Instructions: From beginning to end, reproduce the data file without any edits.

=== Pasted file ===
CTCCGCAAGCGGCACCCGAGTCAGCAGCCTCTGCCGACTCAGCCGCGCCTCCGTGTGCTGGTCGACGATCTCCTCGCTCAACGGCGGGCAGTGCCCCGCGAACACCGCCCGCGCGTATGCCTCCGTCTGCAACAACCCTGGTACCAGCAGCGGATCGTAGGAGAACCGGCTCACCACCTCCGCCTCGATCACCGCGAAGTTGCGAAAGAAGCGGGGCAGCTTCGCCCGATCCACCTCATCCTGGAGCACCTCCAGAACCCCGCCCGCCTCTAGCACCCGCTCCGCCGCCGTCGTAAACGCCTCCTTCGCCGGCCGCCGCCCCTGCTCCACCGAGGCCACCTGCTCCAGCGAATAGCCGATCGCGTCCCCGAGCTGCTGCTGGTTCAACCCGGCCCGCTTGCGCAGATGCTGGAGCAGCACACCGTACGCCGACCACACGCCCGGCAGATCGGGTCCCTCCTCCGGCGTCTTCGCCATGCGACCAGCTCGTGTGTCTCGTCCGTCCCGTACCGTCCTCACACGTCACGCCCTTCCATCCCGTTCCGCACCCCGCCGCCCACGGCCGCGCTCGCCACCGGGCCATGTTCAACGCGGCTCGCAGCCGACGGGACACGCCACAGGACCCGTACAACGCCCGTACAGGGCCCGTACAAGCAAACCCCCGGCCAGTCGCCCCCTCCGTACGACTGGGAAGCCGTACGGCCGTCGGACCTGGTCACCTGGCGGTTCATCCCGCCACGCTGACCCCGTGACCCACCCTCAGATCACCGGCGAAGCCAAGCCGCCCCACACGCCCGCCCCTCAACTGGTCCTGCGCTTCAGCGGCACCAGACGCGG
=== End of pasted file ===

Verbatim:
CTCCGCAAGCGGCACCCGAGTCAGCAGCCTCTGCCGACTCAGCCGCGCCTCCGTGTGCTGGTCGACGATCTCCTCGCTCAACGGCGGGCAGTGCCCCGCGAACACCGCCCGCGCGTATGCCTCCGTCTGCAACAACCCTGGTACCAGCAGCGGATCGTAGGAGAACCGGCTCACCACCTCCGCCTCGATCACCGCGAAGTTGCGAAAGAAGCGGGGCAGCTTCGCCCGATCCACCTCATCCTGGAGCACCTCCAGAACCCCGCCCGCCTCTAGCACCCGCTCCGCCGCCGTCGTAAACGCCTCCTTCGCCGGCCGCCGCCCCTGCTCCACCGAGGCCACCTGCTCCAGCGAATAGCCGATCGCGTCCCCGAGCTGCTGCTGGTTCAACCCGGCCCGCTTGCGCAGATGCTGGAGCAGCACACCGTACGCCGACCACACGCCCGGCAGATCGGGTCCCTCCTCCGGCGTCTTCGCCATGCGACCAGCTCGTGTGTCTCGTCCGTCCCGTACCGTCCTCACACGTCACGCCCTTCCATCCCGTTCCGCACCCCGCCGCCCACGGCCGCGCTCGCCACCGGGCCATGTTCAACGCGGCTCGCAGCCGACGGGACACGCCACAGGACCCGTACAACGCCCGTACAGGGCCCGTACAAGCAAACCCCCGGCCAGTCGCCCCCTCCGTACGACTGGGAAGCCGTACGGCCGTCGGACCTGGTCACCTGGCGGTTCATCCCGCCACGCTGACCCCGTGACCCACCCTCAGATCACCGGCGAAGCCAAGCCGCCCCACACGCCCGCCCCTCAACTGGTCCTGCGCTTCAGCGGCACCAGACGCGG